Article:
The intent is that the infusion of money would only be relevant if the two sides also accept the second part, which apparently requires more difficult compromises. If that is the case, then the economic portion of the plan is the carrot that is being offered to the recalcitrant side before the stick. Nevertheless, U.S. administration officials insist — in the face of the primary criticism against them — that they are not trying to bribe the Palestinians.

Against the backdrop of the criticism that there is too great a focus on the economic aspects at the expense of the Palestinians’ national aspirations, the plan opens with the follow, among other statements: ״Yet the Palestinian story will not end here. The Palestinian people continue their historic endeavor to realize their aspirations and build a better future for their children.”

From a general standpoint, the printed plan and the information on the White House website seem to reflect a desire to appeal directly to the hearts of the Palestinians themselves while bypassing the leadership and presenting a vision for a brighter future that depends mainly on their readiness to cooperate. It’s in the best of America's capitalist tradition, which conditions individuals’ prosperity first of all upon their own actions.

Further on in the document are details on the range of the proposals themselves. Beyond linking the West Bank and Gaza, it describes major investment in infrastructure including water and electricity facilities, of the kind that the United States is not currently funding and there is concern that existing facilities will collapse. The plan also provides details about investment in higher education, the establishment of industrial zones and incentives for the private business sector. The Americans are also proposing upgrades to border crossings with Egypt and Jordan. On the other hand, there is no mention of building an airport in Gaza, even though such a proposal appears in the existing plans for long-term quiet between Israel and Hamas led by Egyptian mediation.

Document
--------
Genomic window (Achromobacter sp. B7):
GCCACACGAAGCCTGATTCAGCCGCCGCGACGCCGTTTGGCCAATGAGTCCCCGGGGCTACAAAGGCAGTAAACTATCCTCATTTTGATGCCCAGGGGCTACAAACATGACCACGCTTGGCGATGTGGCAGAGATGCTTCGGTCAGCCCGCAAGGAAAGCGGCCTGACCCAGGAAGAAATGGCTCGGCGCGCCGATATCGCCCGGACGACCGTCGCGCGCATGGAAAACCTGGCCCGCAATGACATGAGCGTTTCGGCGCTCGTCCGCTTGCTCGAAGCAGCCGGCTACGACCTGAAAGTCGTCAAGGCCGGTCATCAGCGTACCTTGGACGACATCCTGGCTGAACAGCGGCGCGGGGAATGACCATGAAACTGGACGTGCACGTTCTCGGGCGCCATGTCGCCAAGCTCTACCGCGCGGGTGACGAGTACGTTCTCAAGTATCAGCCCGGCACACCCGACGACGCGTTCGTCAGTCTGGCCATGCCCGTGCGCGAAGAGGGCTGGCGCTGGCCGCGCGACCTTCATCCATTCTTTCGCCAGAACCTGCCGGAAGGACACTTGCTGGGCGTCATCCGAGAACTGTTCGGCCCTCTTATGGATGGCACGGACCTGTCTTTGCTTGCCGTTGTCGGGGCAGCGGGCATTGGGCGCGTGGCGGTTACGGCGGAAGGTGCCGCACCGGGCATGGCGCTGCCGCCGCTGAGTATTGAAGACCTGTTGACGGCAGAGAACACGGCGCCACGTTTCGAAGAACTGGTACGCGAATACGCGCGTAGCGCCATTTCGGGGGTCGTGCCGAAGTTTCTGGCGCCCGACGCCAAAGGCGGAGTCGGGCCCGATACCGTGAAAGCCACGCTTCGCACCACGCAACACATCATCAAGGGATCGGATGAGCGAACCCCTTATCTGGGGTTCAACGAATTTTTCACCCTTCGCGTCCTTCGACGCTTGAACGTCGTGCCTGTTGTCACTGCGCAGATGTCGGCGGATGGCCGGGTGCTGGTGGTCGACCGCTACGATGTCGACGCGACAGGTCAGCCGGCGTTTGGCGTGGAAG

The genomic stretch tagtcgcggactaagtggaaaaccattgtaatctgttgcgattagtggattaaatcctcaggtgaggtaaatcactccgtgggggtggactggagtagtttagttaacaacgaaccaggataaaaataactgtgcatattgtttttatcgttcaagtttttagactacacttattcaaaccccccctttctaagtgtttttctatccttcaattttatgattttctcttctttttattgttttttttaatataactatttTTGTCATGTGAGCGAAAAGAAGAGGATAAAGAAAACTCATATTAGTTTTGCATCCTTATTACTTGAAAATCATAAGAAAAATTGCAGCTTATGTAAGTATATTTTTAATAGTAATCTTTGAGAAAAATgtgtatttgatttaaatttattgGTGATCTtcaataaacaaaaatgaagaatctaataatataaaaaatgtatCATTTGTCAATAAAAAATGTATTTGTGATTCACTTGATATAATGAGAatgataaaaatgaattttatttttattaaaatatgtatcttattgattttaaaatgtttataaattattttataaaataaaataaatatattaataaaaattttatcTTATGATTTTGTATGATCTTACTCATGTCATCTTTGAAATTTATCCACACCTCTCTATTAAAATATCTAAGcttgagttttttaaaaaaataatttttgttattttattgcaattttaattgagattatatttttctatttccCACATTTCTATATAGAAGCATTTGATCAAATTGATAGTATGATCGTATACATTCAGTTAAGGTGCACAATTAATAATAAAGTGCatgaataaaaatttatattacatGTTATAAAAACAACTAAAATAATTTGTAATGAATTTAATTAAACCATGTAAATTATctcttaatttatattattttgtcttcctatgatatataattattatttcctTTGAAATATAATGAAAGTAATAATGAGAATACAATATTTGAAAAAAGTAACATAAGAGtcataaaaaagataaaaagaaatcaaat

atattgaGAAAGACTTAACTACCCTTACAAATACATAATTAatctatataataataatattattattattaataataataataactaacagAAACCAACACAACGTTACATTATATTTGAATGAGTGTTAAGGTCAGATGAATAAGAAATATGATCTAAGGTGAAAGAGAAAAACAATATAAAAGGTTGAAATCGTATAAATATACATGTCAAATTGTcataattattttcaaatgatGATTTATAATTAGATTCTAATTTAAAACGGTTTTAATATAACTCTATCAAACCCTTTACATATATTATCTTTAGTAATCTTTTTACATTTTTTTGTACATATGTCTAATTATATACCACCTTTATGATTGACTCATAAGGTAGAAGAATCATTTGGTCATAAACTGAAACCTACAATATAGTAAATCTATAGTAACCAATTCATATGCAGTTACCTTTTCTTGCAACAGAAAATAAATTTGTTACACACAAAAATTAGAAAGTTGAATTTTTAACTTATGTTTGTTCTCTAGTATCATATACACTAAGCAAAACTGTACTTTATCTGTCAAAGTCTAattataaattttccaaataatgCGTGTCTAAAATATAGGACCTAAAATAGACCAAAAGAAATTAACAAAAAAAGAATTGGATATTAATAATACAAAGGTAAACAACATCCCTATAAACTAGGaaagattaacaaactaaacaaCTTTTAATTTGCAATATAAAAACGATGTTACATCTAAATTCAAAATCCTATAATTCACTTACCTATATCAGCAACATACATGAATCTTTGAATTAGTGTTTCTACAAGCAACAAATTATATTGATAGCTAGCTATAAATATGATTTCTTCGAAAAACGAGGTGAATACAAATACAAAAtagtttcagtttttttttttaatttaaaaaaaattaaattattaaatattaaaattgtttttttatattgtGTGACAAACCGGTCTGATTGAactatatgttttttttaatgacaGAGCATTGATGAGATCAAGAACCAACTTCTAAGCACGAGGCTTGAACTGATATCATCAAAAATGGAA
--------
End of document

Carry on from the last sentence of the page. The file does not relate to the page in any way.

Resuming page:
In their initial reactions to the U.S. proposal, Israeli and Palestinian leadership responded as expected. Netanyahu had no reason to respond, having taken the position that the Palestinians have already scuttled efforts in the past, while praising and supporting for his good friend in Washington, the president, whom Netanyahu would assure that Israel is ready to listen.

From the Palestinian point of view, there is nothing to talk about when it comes to economic issues until the Israeli occupation ends and the Palestinians are given a sovereign independent state. Under such circumstances, it’s reasonable to assume that the vision will remain just that and that the printed plan will join others before it in a drawer.

It might have helped if someone at the White House had bothered to issue a version in Arabic, in addition to the publication in English. That will happen soon, they promise, but in the meantime Washington is preparing to discuss the details of the plan in Bahrain next week. And those invited to the conference, one can now understand, mostly have deep pockets.